|2||14||Some Thoughts on Natural Flight, Status Report: Some Thoughts on Natural Flight and Related Aeronautics (Master Copy) and Various Other Reports on Flight and Aeronautics, 1951-1973|
|3||1||Interim Report: Natural Flight and Related Aeronautics, July 1967|
|3||2||Natural Flight and Aeronautics: Report on Beating Wings and Fins, 1969|
|3||3||Natural Flight and Aeronautics: Report on Beating Wings and Fins (2nd Copy), 1969|
|3||4||Natural Flight and Related Aeronautics: Report on Beating Wings and Fins (Master Review Copy), 1969|
|3||5||Natural Flight and Related Aeronautics: Some Notes on the Swimming and Flying Symposium, July 11, 1974|
|3||7||Graph, Revised (Extra Copies), 1961|
|3||8||Graph, Ornithopters, n.d.|
|Series 6- Subseries B: Other Productions, 1937, 1952-1954, 1991.|
|This subseries includes productions that are unrelated to Fitz Patrick's research in the fields of natural flight and aeronautics. The subseries includes a research paper on secondary school curriculum created for a course at New York University (1937), a paper on classification and coding of scientific information on a long-term research project written for the Special Libraries Association (1952), a review of United States Air Force Machinability Report (1954). The subseries also includes a short article on the Mount Manresa Water Tower with color photographs (c. 1991).|
|3||9||A Curriculum Adjustment Study, 1937|
|3||10||The Classification and Coding of Scientific Information on a Long Term Research Project, 1952|
|3||11||Review of U.S. Air Force Machinability Report and Book copy, 1954|
|3||12||Mount Manresa Water Tower, 1991|
|Series 7: Research Materials, 1954-1977. .0825 Cubic Feet|
|This series contains publications used by Fitz Patrick for research interests and purposes. The materials include copies of patents (1954-1960), news clippings on bat flight (1969-1977) and papers on man-powered flight (1963) and the propulsion characteristics of flapping wings (1976).|
|3||13||Copies of Several Patents for Electrical-Arc Torches, 1954-1960|
|3||14||"Propulsion Characteristics of Flapping Wings" and Correspondence with University of New South Wales, 1979-1980|
|3||15||"Project Ocelet: A Design Study of Man-Powered Flight" by Baumberger, Eliassen, Zeller, 1962-1963|
|3||16||Articles About Bat Flight and Wings, 1969-1977|
|Series 8: Fitz Patrick and Company.|
|4||1||Receipts - Hammacher, Schlemmer, and Co., 1932-1934|
|4||2||Receipts - from other companies, 1932-1934|
|4||3||Blank forms and correspondence, 1933, n.d.|
|4||4||Letter about ornithopter, 1991 (oversize correspondence)|
|Series 9: Photographs, Early 1900's-1987. .33 Cubic Feet.|
|This series contains over 500 photographs. The series includes both color and black and white photographs.|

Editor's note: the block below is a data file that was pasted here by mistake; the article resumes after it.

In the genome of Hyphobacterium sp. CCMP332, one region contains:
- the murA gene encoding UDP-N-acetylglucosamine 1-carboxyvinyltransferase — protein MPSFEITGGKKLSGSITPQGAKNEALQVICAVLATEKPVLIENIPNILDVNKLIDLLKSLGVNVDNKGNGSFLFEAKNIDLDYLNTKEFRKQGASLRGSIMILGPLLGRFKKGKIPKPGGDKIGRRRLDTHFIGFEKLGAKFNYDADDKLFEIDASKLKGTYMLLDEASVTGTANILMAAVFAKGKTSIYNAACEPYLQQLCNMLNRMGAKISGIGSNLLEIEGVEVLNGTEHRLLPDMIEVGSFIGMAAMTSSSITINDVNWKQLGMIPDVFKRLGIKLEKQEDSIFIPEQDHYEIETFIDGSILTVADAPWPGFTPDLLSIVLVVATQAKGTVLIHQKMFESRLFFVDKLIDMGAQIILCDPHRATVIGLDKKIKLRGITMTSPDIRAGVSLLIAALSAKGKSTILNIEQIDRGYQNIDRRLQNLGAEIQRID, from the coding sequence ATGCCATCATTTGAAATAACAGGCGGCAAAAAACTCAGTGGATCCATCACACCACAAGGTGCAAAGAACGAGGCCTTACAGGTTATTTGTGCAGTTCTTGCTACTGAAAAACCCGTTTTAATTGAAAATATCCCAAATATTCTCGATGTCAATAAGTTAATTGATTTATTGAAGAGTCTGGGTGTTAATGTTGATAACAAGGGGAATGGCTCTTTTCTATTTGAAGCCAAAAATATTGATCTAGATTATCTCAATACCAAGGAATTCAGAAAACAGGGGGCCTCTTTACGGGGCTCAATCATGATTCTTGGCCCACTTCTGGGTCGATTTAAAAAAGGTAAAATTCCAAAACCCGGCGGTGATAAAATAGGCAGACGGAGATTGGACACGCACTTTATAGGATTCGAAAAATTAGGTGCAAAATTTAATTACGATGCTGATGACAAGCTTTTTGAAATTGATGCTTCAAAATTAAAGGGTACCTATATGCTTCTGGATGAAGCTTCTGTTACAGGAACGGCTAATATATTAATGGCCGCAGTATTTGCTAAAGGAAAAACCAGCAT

|Series 9 - Subseries A: Ornithopter and Related Photographs, 1970-1987, n.d.|
|The majority of the photographs in the subseries are related to the ornithopter project and document Fitz Patrick's full scale ornithopter models (1970-1987). There are also several photographs of glider models (1981-1983). Many of these photographs include labels and notations made by Fitz Patrick.|
|5||1||MKV Ornithopter, 1970-1972|
|5||2||MKV Ornithopter, January-July 1973|
|5||3||MKV Ornithopter, August-December 1973|
|5||4||MKV Ornithopter, January-November 1974|
|5||5||MKV Ornithopter, October 1974-July 1976|
|5||6||Full-Scale Ornithopter Model, November 1976-November 1977|
|5||7||Full-Scale Ornithopter Model, January-August 1978|
|5||8||Ornithopter & Glider Models, 1981-1983|
|5||9||Ornithopter & Glider Models, 1983|
|5||10||Full-Scale Ornithopter Model, 1984-1987|
|5||11||Various Photos, n.d.|
|Series 9 - Subseries B: Family and Personal Photographs.|
|The photograph series includes several photographs and one scrapbook of James L. G. Fitz Patrick, Fitz Patrick's family, railroads and cityscapes. Most of the personal photographs of this type are unlabeled and undated.|
|5||12||Fitz Patrick Family Photos, 1963, n.d.|
|5||13||Group Photograph (Possibly Knights of Columbus), 1976|
|Series 10: Videos, 1973-1975, 1991-1995.|
|This series contains two videos and a film. The film is on movie film and has footage of the ornithopter (1973-1974). The first video is a December 1975 interview with James L. G. Fitz Patrick. The second video is related to a research presentation given by Dr. James D. DeLaurier at MIT's Lincoln Lab in November 1995 and contains footage of ornithopter flights (1991), an expothopter hanging in the lab (1992) and the presentation given at Lincoln Lab (1995).|
|5||Film on Ornithopters, 1973-1974 (8mm film) (4 Minutes, 47 Seconds)|
|- There is a DVD copy available for viewing purposes.|
|5||"A Conversation with James Fitz Patrick," December 12, 1975 (U-Matic Videotape)|
|5||Video Related to Ornithopter Projects, 1991-1992, 1995 (VHS (NTSC) Videotape)|
|- Video is related to a research presentation given by Dr. James D. DeLaurier at MIT's Lincoln Lab in November 1995.|